George de Forest Brush was an American painter who grew up in Connecticut and is typified by his paintings and drawings of Native Americans. Even after moving from Wyoming, where he met the Native Americans, back to the East, Brush still occasionally enjoyed living in a teepee. Brush's artistic style later developed into Renaissance-inspired portraits. He was friends with Abbott H. Thayer, and along with Brush's wife, Mary, and son, Gerome, they all contributed to early camouflage designs. Brush died in New Hampshire in 1941.
Chester Harding was an American portrait painter born in Massachusetts in 1792. He worked in many different professions, finally becoming a self-taught itinerant portrait painter. Harding settled in Beacon Hill, Boston, Massachusetts, in a building that now houses the Boston Bar Association (the Chester Harding House, a Historic National Landmark). He studied at the Philadelphia School of Design, later setting up a studio in London, where he befriended and painted for royalty and nobility. Harding finally returned to Boston, where he died in 1866.
Local Numbers:
FSA A2009.06 4
Other Archival Materials:
Thomas B. Brumbaugh research material on Abbott Handerson Thayer and other artists, 1876-1994 (bulk 1960s-1994); Also located at Archives of American Art, Smithsonian Institution.
Collection Restrictions:
Collection is open for research.
Collection Rights:
Permission to publish, quote, or reproduce must be secured from the repository.
Topic:
Art, American  Search this
Real property  Search this
Drawing  Search this
Genre/Form:
Lithographs -- 1950-2000
Correspondence -- 19th century
Correspondence -- 20th century
Identifier:
FSA.A2009.06, Series FSA A2009.06 4
See more items in:
The Brumbaugh Collection of Artist Letters
Archival Repository:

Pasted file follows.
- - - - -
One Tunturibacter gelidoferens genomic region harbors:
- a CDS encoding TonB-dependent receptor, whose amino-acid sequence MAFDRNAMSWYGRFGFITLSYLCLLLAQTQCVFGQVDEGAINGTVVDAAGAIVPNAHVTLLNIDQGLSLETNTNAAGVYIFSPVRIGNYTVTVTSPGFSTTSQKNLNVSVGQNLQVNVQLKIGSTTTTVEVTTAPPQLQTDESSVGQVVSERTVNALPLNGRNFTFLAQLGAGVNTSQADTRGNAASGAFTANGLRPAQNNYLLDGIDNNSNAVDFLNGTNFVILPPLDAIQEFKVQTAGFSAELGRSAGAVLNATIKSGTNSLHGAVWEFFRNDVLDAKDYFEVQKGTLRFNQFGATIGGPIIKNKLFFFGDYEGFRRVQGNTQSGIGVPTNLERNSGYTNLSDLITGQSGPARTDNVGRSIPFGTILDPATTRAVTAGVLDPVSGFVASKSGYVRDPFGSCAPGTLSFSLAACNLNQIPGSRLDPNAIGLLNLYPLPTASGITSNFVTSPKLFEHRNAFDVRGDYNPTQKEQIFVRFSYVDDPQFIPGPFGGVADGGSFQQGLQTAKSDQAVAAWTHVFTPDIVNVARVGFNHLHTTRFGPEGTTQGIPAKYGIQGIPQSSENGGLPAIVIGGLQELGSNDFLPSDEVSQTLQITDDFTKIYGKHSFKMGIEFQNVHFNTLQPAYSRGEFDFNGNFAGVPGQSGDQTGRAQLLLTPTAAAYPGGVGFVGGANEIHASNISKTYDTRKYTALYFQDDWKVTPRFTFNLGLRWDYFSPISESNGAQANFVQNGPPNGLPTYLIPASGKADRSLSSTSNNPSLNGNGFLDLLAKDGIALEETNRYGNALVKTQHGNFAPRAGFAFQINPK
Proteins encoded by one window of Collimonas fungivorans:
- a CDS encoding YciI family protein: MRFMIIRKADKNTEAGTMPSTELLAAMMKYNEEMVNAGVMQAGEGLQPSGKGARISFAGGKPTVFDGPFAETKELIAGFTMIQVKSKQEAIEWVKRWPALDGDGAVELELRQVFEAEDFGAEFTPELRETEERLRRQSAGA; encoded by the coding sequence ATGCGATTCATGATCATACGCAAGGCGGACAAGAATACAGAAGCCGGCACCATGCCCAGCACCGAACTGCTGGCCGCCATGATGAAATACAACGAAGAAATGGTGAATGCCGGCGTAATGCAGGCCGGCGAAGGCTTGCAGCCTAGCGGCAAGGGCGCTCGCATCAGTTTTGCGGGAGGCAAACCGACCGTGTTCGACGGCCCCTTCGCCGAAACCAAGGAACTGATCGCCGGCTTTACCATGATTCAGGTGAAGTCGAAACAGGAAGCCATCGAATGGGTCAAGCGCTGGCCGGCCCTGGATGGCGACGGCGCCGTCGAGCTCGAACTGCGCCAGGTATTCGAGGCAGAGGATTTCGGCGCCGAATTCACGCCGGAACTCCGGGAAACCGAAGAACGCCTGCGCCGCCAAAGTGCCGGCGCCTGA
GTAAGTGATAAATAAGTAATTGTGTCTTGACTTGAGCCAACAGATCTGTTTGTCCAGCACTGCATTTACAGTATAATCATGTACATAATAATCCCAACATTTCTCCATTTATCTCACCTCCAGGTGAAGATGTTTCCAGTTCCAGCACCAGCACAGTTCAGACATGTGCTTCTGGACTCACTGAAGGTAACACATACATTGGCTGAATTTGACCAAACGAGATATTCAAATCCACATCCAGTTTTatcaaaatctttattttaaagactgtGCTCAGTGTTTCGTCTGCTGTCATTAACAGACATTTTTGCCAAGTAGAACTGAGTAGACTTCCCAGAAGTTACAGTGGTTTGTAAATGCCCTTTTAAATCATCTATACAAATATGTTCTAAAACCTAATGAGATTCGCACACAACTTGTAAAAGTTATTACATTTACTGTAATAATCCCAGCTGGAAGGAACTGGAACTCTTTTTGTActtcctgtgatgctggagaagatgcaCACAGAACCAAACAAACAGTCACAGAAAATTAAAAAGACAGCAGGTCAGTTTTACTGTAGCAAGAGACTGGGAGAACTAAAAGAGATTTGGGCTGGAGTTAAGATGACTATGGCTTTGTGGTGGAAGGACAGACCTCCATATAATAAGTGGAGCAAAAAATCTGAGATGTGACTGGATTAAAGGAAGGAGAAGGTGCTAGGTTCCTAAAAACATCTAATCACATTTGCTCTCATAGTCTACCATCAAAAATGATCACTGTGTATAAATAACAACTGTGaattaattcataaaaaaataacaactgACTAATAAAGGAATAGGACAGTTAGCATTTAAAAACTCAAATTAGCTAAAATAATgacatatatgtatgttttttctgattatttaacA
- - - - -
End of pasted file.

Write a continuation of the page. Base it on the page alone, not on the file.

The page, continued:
Freer Gallery of Art and Arthur M. Sackler Gallery Archives
GUID:
https://n2t.net/ark:/65665/dc3fe083cf2-c3ca-489b-b0ee-4f49e62444b0
EDAN-URL:
ead_component:sova-fsa-a2009-06-ref2

Correspondence, Abbott H. Thayer to the Beaches, Dewing, Endicott, the Kings

Creator:
Thayer, Abbott Handerson, 1849-1921  Search this
Names:
Beach, Ella  Search this
Beach, Moses Sperry, 1822-1892  Search this
Beach, Violet  Search this
Bloede, Gertrude  Search this
Dewing, M. O. (Maria Oakey), 1855-1927  Search this
Endicott, William Crowninshield, 1826-1900  Search this
King, Dr. Samuel T.  Search this
Thayer, Abbott Handerson, 1849-1921  Search this
Thayer, Emma B., 1850-1924  Search this
Collection Creator:
Brumbaugh, Thomas B. (Thomas Brendle), 1921-  Search this
Extent:
10 Items (Letters, written in ink)
Type:
Archival materials
Correspondence
Date:
1891-1915
Scope and Contents:
This folder is an amalgamation of letters written by Abbott H. Thayer to various people, mostly relatives. The recipients include Moses Beach, Ella Beach, Violet Beach, Maria Oakey Dewing, Gertrude Bloede, and Dr. Samuel T. King.
Arrangement:
Organized alphabetically by recipient.
Biographical / Historical:
Abbott Handerson Thayer was born in Boston, Massachusetts on August 12, 1849 to a distinguished family. He moved from Boston to Brooklyn during his childhood, where he attended the National Academy of Design. Thayer often used his wife, Kate Bloede Thayer, her sister Gertrude, and his three children Mary, Gerald and Gladys as models. He also used Clara A. May as a model. His subjects included ethereal angels, landscapes, women, children, and flowers. When Kate died, Thayer's entire outlook on art and life changed. It had been Kate's family that introduced Thayer to the sense of idealism that comes from a German family who had immigrated to the United States. He had learned about the romanticism surrounding art and literature from the Bloedes, all of which encouraged the artist to paint perfectly beautiful figures. Later in life, Thayer established a permanent household in Dublin, New Hampshire, with his new wife, Emma Beach. He loved to paint the surrounding mountains and birds. Interestingly, Charles Lang Freer was one of Thayer's patrons.